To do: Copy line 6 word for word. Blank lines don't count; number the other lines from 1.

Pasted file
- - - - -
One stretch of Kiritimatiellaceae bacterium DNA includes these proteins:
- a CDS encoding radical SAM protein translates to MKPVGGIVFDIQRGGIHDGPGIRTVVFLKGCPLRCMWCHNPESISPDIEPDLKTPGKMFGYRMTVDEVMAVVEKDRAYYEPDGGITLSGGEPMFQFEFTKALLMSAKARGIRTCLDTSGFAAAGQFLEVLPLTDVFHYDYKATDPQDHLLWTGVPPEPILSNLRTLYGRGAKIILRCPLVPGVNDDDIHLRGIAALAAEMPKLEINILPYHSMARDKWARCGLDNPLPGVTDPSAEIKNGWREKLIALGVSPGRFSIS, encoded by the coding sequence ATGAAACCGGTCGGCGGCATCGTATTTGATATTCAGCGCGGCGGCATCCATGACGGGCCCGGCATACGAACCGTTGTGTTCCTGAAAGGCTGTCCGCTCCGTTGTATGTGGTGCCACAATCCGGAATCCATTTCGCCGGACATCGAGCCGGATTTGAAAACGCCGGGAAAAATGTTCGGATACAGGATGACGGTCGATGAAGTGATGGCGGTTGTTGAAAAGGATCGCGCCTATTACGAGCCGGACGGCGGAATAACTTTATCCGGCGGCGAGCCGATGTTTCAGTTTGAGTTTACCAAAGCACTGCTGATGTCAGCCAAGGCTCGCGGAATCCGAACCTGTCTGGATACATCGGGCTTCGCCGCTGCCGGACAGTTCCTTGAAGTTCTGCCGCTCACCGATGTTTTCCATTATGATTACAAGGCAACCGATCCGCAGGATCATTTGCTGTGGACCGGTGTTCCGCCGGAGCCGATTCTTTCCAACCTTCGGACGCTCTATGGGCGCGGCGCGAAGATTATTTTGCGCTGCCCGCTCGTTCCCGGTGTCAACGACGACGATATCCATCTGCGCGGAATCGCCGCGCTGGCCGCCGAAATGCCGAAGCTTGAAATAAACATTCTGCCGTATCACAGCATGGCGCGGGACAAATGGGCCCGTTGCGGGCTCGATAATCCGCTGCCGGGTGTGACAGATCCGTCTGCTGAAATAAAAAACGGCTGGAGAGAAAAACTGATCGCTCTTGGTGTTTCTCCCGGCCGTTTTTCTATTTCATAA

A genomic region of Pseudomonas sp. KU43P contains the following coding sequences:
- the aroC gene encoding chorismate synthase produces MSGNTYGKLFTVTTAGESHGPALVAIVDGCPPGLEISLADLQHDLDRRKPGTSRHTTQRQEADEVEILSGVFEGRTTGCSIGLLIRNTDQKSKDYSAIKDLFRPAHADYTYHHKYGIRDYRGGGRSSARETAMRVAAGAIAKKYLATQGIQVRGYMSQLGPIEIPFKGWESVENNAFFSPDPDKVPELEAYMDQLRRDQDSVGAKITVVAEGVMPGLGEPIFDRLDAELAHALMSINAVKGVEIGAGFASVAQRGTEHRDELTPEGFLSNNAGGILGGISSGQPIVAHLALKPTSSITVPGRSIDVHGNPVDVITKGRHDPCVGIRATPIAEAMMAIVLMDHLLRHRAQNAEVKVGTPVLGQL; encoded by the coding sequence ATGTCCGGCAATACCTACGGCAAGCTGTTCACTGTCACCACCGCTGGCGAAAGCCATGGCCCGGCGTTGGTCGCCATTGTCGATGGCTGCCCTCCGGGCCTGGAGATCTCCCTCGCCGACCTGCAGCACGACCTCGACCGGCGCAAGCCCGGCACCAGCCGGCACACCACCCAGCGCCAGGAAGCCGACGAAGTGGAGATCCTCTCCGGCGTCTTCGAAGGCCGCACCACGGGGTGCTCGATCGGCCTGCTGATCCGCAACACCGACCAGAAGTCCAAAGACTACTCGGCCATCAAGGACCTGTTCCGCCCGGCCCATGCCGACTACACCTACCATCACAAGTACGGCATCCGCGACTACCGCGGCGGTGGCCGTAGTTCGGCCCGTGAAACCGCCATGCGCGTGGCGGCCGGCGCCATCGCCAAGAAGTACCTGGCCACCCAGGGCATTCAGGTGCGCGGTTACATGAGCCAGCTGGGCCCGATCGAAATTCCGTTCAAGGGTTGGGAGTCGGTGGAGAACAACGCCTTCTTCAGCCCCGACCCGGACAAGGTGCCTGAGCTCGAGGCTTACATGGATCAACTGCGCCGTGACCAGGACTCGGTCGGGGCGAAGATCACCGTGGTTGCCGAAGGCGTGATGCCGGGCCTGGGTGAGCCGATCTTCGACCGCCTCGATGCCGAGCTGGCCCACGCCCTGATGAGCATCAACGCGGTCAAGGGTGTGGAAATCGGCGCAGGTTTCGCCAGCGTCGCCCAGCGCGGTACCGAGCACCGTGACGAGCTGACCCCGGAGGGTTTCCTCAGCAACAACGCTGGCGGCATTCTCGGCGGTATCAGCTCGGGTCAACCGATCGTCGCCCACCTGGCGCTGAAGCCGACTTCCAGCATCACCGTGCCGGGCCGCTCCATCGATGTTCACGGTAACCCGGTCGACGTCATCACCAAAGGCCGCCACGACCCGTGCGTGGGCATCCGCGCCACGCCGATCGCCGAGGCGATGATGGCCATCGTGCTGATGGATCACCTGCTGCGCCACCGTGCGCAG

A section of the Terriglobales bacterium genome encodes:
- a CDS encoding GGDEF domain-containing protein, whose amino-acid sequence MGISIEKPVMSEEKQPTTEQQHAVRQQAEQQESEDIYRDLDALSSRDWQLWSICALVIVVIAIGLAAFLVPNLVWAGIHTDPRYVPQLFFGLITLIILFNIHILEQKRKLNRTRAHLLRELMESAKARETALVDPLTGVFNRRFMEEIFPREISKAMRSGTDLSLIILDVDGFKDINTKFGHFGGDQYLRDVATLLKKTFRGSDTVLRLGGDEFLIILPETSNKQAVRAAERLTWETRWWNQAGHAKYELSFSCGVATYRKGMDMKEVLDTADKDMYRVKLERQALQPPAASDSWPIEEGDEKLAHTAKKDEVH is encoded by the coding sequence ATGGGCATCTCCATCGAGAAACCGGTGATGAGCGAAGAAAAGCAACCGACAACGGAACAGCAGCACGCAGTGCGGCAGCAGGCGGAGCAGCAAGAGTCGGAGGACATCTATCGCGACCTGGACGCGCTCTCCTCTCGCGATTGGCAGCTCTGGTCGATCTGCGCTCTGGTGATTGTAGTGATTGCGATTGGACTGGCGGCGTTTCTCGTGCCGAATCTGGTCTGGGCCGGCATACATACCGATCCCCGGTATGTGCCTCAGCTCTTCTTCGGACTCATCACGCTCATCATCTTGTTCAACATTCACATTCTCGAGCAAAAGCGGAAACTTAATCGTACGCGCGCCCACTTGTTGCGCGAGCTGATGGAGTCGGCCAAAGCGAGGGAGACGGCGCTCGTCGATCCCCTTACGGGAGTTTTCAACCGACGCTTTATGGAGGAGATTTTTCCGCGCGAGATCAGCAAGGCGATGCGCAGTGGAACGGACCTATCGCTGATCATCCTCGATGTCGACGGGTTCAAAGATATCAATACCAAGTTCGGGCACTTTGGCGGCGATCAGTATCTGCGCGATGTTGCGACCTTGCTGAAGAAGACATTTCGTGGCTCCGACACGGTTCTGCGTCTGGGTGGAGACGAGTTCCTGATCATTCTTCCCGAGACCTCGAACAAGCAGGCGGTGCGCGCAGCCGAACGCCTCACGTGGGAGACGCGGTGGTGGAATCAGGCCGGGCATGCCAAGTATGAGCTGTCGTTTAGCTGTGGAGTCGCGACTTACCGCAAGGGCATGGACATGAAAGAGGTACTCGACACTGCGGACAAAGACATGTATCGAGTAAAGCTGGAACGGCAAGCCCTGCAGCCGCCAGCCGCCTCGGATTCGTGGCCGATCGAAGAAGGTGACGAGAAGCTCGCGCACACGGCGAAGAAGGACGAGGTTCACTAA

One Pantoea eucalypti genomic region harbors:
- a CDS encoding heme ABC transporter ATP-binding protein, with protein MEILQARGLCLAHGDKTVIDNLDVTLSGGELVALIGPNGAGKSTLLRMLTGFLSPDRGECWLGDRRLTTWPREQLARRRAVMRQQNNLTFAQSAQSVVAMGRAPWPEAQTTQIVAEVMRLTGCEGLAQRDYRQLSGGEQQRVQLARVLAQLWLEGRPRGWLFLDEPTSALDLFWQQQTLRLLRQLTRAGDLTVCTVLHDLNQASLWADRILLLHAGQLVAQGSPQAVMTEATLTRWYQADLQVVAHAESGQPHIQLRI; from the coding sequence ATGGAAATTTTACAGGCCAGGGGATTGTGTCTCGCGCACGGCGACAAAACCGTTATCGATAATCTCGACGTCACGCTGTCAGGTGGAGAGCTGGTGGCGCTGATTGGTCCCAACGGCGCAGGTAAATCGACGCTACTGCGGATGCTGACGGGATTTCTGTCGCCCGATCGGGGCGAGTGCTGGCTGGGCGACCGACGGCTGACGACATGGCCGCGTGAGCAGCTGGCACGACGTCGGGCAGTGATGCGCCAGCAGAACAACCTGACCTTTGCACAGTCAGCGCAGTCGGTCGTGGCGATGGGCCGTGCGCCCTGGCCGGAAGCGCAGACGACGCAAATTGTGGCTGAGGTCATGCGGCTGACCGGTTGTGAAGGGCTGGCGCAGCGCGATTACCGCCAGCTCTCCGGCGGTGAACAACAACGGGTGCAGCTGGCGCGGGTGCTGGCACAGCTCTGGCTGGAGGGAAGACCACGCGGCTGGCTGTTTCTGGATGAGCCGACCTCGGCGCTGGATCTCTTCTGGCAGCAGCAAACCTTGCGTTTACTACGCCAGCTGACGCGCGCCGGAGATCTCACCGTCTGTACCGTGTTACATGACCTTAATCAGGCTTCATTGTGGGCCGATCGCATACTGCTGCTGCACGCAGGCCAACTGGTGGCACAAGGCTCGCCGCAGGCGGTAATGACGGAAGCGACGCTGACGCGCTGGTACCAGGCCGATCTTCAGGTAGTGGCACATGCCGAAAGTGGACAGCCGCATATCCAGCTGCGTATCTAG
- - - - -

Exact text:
- a CDS encoding GGDEF domain-containing protein, whose amino-acid sequence MGISIEKPVMSEEKQPTTEQQHAVRQQAEQQESEDIYRDLDALSSRDWQLWSICALVIVVIAIGLAAFLVPNLVWAGIHTDPRYVPQLFFGLITLIILFNIHILEQKRKLNRTRAHLLRELMESAKARETALVDPLTGVFNRRFMEEIFPREISKAMRSGTDLSLIILDVDGFKDINTKFGHFGGDQYLRDVATLLKKTFRGSDTVLRLGGDEFLIILPETSNKQAVRAAERLTWETRWWNQAGHAKYELSFSCGVATYRKGMDMKEVLDTADKDMYRVKLERQALQPPAASDSWPIEEGDEKLAHTAKKDEVH is encoded by the coding sequence ATGGGCATCTCCATCGAGAAACCGGTGATGAGCGAAGAAAAGCAACCGACAACGGAACAGCAGCACGCAGTGCGGCAGCAGGCGGAGCAGCAAGAGTCGGAGGACATCTATCGCGACCTGGACGCGCTCTCCTCTCGCGATTGGCAGCTCTGGTCGATCTGCGCTCTGGTGATTGTAGTGATTGCGATTGGACTGGCGGCGTTTCTCGTGCCGAATCTGGTCTGGGCCGGCATACATACCGATCCCCGGTATGTGCCTCAGCTCTTCTTCGGACTCATCACGCTCATCATCTTGTTCAACATTCACATTCTCGAGCAAAAGCGGAAACTTAATCGTACGCGCGCCCACTTGTTGCGCGAGCTGATGGAGTCGGCCAAAGCGAGGGAGACGGCGCTCGTCGATCCCCTTACGGGAGTTTTCAACCGACGCTTTATGGAGGAGATTTTTCCGCGCGAGATCAGCAAGGCGATGCGCAGTGGAACGGACCTATCGCTGATCATCCTCGATGTCGACGGGTTCAAAGATATCAATACCAAGTTCGGGCACTTTGGCGGCGATCAGTATCTGCGCGATGTTGCGACCTTGCTGAAGAAGACATTTCGTGGCTCCGACACGGTTCTGCGTCTGGGTGGAGACGAGTTCCTGATCATTCTTCCCGAGACCTCGAACAAGCAGGCGGTGCGCGCAGCCGAACGCCTCACGTGGGAGACGCGGTGGTGGAATCAGGCCGGGCATGCCAAGTATGAGCTGTCGTTTAGCTGTGGAGTCGCGACTTACCGCAAGGGCATGGACATGAAAGAGGTACTCGACACTGCGGACAAAGACATGTATCGAGTAAAGCTGGAACGGCAAGCCCTGCAGCCGCCAGCCGCCTCGGATTCGTGGCCGATCGAAGAAGGTGACGAGAAGCTCGCGCACACGGCGAAGAAGGACGAGGTTCACTAA